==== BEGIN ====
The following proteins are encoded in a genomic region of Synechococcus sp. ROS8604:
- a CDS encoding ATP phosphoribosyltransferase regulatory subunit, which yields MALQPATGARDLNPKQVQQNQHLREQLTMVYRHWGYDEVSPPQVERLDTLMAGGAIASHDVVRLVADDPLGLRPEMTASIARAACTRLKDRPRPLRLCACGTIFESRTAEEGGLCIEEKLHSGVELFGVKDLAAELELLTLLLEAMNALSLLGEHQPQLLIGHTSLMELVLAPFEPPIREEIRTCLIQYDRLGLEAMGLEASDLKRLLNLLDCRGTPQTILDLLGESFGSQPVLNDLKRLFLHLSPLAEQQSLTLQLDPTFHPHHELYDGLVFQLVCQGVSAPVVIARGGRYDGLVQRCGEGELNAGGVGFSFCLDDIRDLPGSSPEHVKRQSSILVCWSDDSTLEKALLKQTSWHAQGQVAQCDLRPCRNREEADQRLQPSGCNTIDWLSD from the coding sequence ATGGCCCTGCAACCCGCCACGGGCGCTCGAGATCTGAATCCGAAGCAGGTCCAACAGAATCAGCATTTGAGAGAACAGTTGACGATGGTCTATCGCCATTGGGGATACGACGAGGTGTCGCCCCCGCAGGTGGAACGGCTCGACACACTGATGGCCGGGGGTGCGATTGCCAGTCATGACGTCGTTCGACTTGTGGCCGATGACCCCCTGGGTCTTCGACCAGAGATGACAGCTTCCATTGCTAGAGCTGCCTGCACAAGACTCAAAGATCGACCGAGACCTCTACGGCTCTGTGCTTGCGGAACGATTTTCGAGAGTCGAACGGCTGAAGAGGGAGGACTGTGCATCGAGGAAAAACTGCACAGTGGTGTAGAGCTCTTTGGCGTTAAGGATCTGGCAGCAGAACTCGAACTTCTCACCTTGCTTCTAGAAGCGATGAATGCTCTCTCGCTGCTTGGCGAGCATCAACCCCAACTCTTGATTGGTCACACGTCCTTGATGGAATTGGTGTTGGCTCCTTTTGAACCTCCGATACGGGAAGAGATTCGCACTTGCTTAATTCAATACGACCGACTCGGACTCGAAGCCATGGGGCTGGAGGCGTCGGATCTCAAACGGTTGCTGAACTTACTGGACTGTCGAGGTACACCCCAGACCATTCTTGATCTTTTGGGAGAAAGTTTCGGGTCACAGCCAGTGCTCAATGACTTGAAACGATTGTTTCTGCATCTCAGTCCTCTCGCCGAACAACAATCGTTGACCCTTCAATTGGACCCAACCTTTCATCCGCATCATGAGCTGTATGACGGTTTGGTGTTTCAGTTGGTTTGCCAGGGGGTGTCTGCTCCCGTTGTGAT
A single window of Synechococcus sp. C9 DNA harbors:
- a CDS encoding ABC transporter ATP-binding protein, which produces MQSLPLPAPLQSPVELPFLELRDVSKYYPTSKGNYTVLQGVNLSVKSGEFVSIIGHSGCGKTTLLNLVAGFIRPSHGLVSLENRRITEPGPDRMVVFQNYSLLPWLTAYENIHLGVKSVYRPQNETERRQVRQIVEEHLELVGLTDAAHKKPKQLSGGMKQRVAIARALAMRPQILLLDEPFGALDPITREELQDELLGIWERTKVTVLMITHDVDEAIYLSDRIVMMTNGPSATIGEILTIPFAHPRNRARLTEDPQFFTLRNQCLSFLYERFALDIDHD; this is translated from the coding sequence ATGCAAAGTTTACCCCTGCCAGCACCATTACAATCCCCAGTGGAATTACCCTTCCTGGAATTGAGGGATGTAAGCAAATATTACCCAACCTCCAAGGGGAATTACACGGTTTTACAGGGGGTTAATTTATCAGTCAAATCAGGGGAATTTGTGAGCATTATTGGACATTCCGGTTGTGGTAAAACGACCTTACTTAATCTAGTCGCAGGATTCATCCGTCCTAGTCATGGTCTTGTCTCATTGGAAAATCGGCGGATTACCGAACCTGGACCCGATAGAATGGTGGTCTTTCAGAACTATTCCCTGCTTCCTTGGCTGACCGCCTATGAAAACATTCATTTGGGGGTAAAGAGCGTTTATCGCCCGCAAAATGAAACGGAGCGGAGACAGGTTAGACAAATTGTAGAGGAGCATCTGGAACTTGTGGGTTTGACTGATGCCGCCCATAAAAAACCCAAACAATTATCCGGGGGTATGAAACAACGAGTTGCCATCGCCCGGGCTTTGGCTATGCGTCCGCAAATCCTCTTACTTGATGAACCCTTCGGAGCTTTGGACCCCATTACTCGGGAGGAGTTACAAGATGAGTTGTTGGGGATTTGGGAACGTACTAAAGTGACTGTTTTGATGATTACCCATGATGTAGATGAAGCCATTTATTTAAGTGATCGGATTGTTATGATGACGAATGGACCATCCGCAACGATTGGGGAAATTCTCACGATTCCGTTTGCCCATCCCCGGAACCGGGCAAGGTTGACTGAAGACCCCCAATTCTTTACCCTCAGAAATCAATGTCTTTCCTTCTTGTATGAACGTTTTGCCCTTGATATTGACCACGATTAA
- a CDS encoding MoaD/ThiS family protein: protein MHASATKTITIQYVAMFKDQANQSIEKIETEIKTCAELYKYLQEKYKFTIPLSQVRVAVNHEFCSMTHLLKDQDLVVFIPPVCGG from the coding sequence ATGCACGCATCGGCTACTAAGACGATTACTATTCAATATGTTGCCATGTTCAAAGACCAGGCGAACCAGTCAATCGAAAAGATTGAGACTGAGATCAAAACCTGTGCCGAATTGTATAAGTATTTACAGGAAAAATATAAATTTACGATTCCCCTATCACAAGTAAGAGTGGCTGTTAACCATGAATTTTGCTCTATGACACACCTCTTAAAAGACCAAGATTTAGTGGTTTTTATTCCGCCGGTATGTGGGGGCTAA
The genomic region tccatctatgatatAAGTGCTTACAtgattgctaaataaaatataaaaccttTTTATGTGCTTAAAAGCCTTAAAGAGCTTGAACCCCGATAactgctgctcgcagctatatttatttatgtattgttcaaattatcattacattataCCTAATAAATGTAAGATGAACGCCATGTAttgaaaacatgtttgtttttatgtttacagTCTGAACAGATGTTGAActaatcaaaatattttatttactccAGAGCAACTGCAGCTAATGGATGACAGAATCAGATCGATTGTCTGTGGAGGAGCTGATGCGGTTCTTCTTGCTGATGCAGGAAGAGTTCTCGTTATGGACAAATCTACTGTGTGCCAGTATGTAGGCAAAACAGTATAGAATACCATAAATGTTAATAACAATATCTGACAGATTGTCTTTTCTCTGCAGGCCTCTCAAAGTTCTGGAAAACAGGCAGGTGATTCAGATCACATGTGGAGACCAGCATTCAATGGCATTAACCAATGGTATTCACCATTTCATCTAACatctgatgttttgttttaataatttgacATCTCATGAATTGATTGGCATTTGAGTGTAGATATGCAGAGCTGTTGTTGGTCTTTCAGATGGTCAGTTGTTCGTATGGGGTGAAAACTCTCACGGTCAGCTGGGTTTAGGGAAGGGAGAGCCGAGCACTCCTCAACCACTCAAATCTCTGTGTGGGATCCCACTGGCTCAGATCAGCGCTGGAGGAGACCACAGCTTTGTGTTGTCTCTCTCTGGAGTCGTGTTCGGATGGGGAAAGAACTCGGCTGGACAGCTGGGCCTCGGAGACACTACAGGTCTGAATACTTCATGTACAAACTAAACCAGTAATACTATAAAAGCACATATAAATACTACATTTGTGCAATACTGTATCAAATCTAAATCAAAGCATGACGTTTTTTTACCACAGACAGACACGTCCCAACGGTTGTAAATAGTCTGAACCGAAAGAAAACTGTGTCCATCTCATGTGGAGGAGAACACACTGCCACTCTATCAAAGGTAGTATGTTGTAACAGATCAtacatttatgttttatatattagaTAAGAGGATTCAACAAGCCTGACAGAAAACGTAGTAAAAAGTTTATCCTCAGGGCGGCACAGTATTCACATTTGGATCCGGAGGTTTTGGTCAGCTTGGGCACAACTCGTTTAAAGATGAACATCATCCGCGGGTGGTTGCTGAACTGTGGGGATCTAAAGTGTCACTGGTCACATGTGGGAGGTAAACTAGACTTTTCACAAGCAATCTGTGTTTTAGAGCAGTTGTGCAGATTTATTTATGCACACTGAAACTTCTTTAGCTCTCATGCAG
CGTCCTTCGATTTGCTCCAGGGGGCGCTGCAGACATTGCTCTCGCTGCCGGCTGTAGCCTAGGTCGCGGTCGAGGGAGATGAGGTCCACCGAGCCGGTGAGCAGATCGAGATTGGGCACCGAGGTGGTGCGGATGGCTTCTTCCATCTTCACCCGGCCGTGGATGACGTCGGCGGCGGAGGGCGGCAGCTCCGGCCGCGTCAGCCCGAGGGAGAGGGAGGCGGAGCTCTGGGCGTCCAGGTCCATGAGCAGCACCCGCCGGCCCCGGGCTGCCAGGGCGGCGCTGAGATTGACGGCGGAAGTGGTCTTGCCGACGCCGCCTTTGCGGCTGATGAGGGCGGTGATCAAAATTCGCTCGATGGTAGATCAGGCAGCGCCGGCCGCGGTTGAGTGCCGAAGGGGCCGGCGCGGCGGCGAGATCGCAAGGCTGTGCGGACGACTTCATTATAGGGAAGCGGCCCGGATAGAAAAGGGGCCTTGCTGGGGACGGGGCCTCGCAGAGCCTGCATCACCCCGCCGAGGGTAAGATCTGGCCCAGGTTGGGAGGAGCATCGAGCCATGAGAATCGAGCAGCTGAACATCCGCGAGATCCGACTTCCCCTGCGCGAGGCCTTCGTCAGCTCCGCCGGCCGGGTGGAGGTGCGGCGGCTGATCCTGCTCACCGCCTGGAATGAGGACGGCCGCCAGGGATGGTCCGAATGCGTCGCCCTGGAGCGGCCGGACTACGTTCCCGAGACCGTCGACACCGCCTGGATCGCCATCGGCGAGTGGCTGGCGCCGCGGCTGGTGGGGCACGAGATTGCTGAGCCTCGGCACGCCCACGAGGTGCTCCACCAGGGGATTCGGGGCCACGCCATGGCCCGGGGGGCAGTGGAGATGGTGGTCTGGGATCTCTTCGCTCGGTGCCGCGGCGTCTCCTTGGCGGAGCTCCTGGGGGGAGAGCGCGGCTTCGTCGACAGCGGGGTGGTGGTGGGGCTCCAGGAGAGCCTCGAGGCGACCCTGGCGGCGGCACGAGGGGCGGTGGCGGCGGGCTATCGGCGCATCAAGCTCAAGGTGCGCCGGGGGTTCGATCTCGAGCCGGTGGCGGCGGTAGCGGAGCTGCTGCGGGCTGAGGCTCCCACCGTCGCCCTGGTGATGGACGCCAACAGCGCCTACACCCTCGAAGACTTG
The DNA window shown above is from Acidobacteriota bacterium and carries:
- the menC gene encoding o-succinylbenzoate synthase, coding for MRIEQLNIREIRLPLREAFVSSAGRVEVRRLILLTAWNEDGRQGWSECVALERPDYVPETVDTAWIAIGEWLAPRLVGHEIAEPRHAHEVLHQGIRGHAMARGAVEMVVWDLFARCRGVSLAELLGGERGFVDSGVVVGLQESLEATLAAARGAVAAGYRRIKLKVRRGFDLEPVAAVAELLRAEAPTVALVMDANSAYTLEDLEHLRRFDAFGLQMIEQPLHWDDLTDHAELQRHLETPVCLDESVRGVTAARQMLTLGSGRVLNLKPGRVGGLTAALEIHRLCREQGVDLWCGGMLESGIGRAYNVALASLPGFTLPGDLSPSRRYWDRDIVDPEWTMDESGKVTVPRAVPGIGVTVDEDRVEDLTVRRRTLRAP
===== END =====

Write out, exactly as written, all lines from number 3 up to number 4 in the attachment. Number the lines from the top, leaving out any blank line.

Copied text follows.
A single window of Synechococcus sp. C9 DNA harbors:
- a CDS encoding ABC transporter ATP-binding protein, which produces MQSLPLPAPLQSPVELPFLELRDVSKYYPTSKGNYTVLQGVNLSVKSGEFVSIIGHSGCGKTTLLNLVAGFIRPSHGLVSLENRRITEPGPDRMVVFQNYSLLPWLTAYENIHLGVKSVYRPQNETERRQVRQIVEEHLELVGLTDAAHKKPKQLSGGMKQRVAIARALAMRPQILLLDEPFGALDPITREELQDELLGIWERTKVTVLMITHDVDEAIYLSDRIVMMTNGPSATIGEILTIPFAHPRNRARLTEDPQFFTLRNQCLSFLYERFALDIDHD; this is translated from the coding sequence ATGCAAAGTTTACCCCTGCCAGCACCATTACAATCCCCAGTGGAATTACCCTTCCTGGAATTGAGGGATGTAAGCAAATATTACCCAACCTCCAAGGGGAATTACACGGTTTTACAGGGGGTTAATTTATCAGTCAAATCAGGGGAATTTGTGAGCATTATTGGACATTCCGGTTGTGGTAAAACGACCTTACTTAATCTAGTCGCAGGATTCATCCGTCCTAGTCATGGTCTTGTCTCATTGGAAAATCGGCGGATTACCGAACCTGGACCCGATAGAATGGTGGTCTTTCAGAACTATTCCCTGCTTCCTTGGCTGACCGCCTATGAAAACATTCATTTGGGGGTAAAGAGCGTTTATCGCCCGCAAAATGAAACGGAGCGGAGACAGGTTAGACAAATTGTAGAGGAGCATCTGGAACTTGTGGGTTTGACTGATGCCGCCCATAAAAAACCCAAACAATTATCCGGGGGTATGAAACAACGAGTTGCCATCGCCCGGGCTTTGGCTATGCGTCCGCAAATCCTCTTACTTGATGAACCCTTCGGAGCTTTGGACCCCATTACTCGGGAGGAGTTACAAGATGAGTTGTTGGGGATTTGGGAACGTACTAAAGTGACTGTTTTGATGATTACCCATGATGTAGATGAAGCCATTTATTTAAGTGATCGGATTGTTATGATGACGAATGGACCATCCGCAACGATTGGGGAAATTCTCACGATTCCGTTTGCCCATCCCCGGAACCGGGCAAGGTTGACTGAAGACCCCCAATTCTTTACCCTCAGAAATCAATGTCTTTCCTTCTTGTATGAACGTTTTGCCCTTGATATTGACCACGATTAA